Martin Eberhard claims he was falsely accused of responsiblity for the luxury electric car maker's financial instability.
Tesla Roadster Sport (click for larger image)
The co-founder of luxury electric automaker Tesla Motors has sued the company and its chief executive for libel and slander, claiming he was falsely accused of being responsible for the company's financial instability.
Martin Eberhard is also accusing CEO Elon Musk and the company of breach of contract in a 146-page lawsuit filed last month in Superior Court in San Mateo County, Calif. The lawsuit, which auto blogs started reporting on late Wednesday, is seeking compensation for damages, but does not list an amount.
Eberhard claims that, after he was ousted from the company in November 2007 by then-chairman Musk, a co-founder of PayPal and a major Tesla investor, Musk "began a pattern and practice of defaming and disparaging Eberhard in various widely distributed media outlets, including National Public Radio, USA Today, Newsweek, and The New York Times."
Eberhard also claims in the suit that Musk tried to "rewrite history" by falsely claiming that Eberhard was principally responsible for production delays of the Tesla Roadster, the company's original all-electric sports car, and the company's financial instability. In addition, Musk claimed Eberhard "deceived and made misrepresentations" to the board while he was head of Tesla.
"These actions are remarkable, but they are also part of Musk's broader personal history of misrepresentation -- his educational degrees and professional affiliations being symbolic examples -- and of the extent of his involvement with other companies, such as PayPal," the lawsuit said.
In a statement sent to the media late Wednesday, a Tesla spokeswoman said the company planned to file a counterclaim against Eberhard.
"This lawsuit is an unfair personal attack and, more importantly, paints an inaccurate picture of Tesla's history," the statement said. ''This lawsuit is a fictionalized account of Tesla's early years -- it's twisted and wrong, and we welcome the opportunity to set the record straight.
"Martin was unanimously fired by the board, largely over the fact that the cost of the car was more than twice what Martin portrayed it to be at the time. Incidentally, Tesla will also be filing counterclaims and in the process present an accurate account of the company's history."
On the breach-of-contract allegations, Eberhard claimed he did not receive the second Roadster off of the production line, as he was entitled to under a written contract. Instead of receiving the so-called "Founder's Series Production," he was given a "wrecked Roadster" that had been smashed into the back of a truck by a Tesla employee during an endurance test.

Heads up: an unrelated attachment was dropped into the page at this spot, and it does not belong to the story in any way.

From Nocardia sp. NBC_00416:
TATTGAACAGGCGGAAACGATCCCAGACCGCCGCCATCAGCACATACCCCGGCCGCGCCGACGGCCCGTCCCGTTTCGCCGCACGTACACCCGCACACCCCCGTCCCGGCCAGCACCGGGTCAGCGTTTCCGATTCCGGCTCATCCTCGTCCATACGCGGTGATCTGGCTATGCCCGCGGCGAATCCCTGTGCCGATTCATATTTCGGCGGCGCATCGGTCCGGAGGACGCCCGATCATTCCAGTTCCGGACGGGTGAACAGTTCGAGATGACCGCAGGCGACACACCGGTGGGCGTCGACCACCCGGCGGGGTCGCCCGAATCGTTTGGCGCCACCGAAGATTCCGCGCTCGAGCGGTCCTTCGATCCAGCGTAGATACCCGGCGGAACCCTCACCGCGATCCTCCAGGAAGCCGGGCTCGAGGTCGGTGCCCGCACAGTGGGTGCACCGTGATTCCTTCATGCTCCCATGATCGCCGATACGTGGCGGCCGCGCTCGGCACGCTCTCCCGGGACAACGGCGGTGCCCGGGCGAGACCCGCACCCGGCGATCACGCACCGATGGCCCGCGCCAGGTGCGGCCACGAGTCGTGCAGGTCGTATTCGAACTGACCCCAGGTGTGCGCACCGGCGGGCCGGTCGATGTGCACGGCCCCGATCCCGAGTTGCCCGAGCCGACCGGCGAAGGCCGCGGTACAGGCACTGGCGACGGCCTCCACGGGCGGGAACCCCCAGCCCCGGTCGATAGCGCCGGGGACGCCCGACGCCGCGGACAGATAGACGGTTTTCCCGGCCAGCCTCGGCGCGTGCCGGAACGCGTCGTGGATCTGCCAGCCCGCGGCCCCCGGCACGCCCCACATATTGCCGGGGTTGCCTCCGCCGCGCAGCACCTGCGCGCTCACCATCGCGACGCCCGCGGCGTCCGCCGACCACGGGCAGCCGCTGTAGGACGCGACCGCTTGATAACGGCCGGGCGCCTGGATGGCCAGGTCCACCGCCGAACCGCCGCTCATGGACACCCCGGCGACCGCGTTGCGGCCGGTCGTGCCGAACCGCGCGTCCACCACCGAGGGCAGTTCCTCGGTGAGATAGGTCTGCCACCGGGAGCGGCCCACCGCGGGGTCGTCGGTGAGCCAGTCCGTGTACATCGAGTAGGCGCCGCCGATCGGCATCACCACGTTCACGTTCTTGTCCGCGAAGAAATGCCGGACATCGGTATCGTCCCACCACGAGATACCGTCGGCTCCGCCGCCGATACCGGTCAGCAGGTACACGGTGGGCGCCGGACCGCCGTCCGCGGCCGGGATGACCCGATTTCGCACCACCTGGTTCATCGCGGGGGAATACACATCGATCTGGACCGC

The Roadster he was contracted to receive was likely to be worth "several million dollars" because of its historical value, Eberhard claimed. Tesla gave the one-of-a-kind car to a friend of Musk.
Eberhard was not the only CEO removed from Tesla. In October 2008 the company replaced Ze'ev Drori with Musk. The ouster followed financial troubles and production delays of the Roadster.
Since then, the company claims to have delivered 500 Roadsters and is scheduled to begin delivery of the higher-performing Roadster Sport in Europe beginning this summer. The cars, which get more than 200 miles on a single charge, cost $109,000 and $128,000, respectively.
In late 2011, Tesla plans to start production of a more affordable sedan called the Model S, which is expected to have a starting price of $57,400.
InformationWeek has published an in-depth report on the most innovative startup technology companies. Download the report here (registration required).
Top IT Trends to Watch in Financial ServicesIT pros at banks, investment houses, insurance companies, and other financial services organizations are focused on a range of issues, from peer-to-peer lending to cybersecurity to performance, agility, and compliance. It all matters.
Join us for a roundup of the top stories on InformationWeek.com for the week of September 18, 2016. We'll be talking with the InformationWeek.com editors and correspondents who brought you the top stories of the week to get the "story behind the story."